Reports reveal that NHS is still facing increased pressures at the beginning of 2016 despite a good Christmas period Image

Reports reveal that NHS is still facing increased pressures at the beginning of 2016 despite a ‘good Christmas period’

Posted: 13/01/2016

NHS England’s Medical Director, Sir Bruce Keogh, recently commented that the NHS has seen ‘a good Christmas period’ despite reports of targets being missed, Accident and Emergency (A&E) departments being under pressure and delays in patients being discharged. 

Sir Bruce’s comments followed statistics recently published by NHS England which show that the number of people attending A&E departments is down from last year, with approximately 278,000 attendances per week this year compared to 319,000 per week last year. Fewer hospitals are having to refer patients to other hospitals, as more hospitals than last year can cope without taking this step.  

This winter, the BBC has been analysing how the NHS is coping with the increased pressures it usually faces over the winter period and it suggests that the mild weather to date could have reduced these pressures. Sir Bruce has suggested that planning and hard work may have helped the NHS cope this winter so far but the BBC also cites the fact that NHS bosses are thinking twice before publishing figures about patient numbers.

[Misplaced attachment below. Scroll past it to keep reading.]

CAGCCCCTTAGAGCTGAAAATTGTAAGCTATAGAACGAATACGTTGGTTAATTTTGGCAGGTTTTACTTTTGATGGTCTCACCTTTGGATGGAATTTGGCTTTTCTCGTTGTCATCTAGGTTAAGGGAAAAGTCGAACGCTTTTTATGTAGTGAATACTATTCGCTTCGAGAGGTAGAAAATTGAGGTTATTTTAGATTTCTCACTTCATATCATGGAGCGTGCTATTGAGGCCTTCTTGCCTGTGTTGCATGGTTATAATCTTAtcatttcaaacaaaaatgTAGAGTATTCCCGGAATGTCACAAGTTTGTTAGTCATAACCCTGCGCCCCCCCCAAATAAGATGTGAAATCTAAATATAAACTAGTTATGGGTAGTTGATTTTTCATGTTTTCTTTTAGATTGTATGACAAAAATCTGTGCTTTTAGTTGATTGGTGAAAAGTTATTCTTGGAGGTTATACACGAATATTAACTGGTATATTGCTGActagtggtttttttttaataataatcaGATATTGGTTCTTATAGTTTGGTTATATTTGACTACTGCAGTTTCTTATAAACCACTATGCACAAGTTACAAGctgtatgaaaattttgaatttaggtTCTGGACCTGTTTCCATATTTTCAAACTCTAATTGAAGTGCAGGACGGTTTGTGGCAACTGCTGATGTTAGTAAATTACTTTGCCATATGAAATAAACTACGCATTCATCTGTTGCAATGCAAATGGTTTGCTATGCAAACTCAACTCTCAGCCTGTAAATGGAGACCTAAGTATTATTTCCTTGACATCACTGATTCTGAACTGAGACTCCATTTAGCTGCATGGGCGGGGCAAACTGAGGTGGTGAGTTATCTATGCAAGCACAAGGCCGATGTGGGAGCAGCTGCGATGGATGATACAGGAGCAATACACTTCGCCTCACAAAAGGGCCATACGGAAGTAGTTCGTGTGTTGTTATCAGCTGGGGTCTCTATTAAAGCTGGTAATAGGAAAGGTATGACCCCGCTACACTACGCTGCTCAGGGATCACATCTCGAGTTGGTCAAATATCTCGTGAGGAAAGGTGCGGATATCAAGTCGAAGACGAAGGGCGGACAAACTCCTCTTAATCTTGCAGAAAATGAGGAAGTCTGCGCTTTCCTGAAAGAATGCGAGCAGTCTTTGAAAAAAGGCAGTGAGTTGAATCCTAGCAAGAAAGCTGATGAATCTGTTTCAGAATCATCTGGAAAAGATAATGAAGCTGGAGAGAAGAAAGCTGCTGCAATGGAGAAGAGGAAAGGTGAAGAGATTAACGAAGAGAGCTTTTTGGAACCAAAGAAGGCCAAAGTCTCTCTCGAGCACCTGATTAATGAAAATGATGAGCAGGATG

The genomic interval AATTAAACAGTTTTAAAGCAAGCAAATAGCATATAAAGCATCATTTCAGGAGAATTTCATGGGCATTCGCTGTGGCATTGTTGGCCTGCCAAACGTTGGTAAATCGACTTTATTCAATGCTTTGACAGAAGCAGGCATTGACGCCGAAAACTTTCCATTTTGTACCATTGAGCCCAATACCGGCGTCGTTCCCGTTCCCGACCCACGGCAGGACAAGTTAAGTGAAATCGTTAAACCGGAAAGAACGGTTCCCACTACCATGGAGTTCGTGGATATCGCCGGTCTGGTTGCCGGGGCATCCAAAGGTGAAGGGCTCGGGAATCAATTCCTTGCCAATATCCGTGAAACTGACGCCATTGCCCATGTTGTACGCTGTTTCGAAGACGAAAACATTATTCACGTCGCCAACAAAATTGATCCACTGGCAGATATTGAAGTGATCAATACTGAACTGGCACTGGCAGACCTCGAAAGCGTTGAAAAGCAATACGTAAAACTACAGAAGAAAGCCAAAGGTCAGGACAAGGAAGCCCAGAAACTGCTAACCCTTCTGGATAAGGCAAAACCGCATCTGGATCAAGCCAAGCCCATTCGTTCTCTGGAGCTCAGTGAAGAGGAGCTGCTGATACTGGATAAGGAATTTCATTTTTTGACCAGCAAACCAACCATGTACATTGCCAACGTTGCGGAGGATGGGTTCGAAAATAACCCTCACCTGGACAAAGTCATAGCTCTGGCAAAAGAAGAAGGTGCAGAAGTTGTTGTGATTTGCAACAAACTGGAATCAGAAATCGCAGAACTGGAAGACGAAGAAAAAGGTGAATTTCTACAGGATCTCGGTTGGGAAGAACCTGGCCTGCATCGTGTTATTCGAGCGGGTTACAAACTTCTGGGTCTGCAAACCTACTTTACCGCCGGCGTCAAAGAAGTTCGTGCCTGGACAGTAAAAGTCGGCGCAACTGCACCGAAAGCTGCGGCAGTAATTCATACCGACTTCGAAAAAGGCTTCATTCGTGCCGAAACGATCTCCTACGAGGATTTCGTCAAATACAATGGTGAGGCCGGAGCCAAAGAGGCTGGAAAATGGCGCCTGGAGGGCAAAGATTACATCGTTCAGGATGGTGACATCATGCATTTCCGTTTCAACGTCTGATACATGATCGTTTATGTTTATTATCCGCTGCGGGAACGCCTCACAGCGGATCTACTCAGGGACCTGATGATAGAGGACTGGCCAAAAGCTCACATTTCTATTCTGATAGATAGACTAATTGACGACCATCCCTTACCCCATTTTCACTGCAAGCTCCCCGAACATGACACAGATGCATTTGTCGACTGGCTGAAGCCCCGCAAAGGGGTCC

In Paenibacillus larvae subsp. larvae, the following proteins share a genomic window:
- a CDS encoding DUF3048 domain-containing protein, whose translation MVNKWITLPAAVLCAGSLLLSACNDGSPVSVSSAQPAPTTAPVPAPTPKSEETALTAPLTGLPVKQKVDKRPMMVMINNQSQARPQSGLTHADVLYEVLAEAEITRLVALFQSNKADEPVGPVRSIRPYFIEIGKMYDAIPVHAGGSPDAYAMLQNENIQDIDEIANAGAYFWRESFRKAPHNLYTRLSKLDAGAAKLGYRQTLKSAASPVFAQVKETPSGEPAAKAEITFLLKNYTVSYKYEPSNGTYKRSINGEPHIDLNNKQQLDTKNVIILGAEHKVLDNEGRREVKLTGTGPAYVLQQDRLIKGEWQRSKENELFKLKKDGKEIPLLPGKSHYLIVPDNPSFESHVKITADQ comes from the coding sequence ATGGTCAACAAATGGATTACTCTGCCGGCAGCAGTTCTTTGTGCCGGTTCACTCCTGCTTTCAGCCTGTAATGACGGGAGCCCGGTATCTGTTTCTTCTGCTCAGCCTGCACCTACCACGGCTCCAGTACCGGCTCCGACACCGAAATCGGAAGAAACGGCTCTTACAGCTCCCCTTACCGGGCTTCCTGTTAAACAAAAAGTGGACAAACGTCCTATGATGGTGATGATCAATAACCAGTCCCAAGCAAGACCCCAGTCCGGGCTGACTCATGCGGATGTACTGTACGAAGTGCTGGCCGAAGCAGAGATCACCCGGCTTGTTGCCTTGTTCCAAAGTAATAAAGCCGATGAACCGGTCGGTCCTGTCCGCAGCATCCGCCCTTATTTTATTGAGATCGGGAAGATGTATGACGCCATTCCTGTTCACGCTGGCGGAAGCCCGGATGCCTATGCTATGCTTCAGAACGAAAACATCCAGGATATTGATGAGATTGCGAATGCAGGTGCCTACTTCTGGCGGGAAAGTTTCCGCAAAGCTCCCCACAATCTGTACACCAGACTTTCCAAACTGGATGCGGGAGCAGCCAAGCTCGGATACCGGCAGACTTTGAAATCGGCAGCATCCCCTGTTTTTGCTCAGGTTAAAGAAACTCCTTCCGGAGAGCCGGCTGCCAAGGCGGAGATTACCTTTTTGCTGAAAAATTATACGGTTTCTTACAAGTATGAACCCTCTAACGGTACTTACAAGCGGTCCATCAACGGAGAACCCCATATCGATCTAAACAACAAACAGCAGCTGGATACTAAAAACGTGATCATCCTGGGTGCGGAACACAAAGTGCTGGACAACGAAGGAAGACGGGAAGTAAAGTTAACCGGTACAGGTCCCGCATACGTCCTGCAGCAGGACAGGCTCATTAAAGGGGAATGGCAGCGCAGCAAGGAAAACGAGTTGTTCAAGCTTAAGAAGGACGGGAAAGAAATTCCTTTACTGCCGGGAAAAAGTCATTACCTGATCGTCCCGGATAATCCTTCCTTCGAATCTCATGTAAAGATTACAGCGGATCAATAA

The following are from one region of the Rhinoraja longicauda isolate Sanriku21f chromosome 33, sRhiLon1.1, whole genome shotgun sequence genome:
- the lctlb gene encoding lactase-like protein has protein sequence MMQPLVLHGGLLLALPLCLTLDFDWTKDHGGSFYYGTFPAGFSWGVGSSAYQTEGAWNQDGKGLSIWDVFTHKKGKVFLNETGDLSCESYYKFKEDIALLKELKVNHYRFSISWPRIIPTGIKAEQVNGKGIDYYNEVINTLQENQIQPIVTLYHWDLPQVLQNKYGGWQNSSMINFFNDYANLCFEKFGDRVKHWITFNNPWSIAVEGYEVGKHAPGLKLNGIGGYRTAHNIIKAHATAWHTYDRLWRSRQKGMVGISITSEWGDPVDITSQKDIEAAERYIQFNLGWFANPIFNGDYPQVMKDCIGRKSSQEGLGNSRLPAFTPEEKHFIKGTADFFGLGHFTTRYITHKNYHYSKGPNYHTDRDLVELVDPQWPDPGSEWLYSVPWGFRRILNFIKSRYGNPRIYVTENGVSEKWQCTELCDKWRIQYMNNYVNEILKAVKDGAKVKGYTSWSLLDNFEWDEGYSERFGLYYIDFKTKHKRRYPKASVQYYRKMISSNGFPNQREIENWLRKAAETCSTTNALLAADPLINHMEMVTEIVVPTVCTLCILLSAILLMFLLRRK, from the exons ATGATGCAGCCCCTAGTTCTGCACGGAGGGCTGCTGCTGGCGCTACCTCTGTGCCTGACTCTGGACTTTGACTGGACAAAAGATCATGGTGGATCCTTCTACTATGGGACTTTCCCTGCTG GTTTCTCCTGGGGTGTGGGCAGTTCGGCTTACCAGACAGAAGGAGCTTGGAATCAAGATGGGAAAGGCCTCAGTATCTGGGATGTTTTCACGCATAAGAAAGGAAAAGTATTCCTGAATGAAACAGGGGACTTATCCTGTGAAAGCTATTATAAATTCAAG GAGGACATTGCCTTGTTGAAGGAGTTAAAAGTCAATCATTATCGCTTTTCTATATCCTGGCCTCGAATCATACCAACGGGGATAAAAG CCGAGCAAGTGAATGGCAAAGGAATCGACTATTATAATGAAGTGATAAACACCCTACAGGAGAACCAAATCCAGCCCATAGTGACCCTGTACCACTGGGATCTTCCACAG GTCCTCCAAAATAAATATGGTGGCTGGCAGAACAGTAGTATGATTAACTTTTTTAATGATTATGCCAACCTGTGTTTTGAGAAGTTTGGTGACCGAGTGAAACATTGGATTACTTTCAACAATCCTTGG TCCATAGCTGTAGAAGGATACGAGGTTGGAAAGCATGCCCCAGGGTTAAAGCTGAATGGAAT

However, in spite of Sir Bruce’s positive comments, targets are still not being met and there are recent reports of hospitals not being able to cope with the increased pressure they have experienced in the first few weeks of January. 

The BBC has reported that one of the targets not being met is the failure of the NHS 111 phone service to answer 95% of calls within 60 seconds, the time recommended. Other missed targets include the 62-day target for cancer treatment to start (which has not been met for a year) and the eight minute target for ambulance services to attend serious 999 calls in eight minutes, which has not been achieved since May 2015. 

It has also been suggested that there are problems with hospitals discharging patients who are medically fit to leave hospital. This occurs particularly when patients are vulnerable and require adequate support in the form of community care and nursing to be in place before their discharge. If this is not in place, their discharge is delayed. 

A&E departments in the West of England and Wales are reportedly facing extreme pressures, with hospitals in these areas recently issuing ‘black alerts’, the highest level of alert, as they struggle to cope with the number of patients.

Says Camilla Wonnacott of the Penningtons Manches clinical negligence team: “Although Sir Bruce’s positive comments suggest that the NHS performed well over the Christmas period, the next statistics will be published on Friday 15 January 2016 and it will be interesting to see how the first few weeks of January, which hospital staff acknowledge are very busy times of the year, have affected the figures.”

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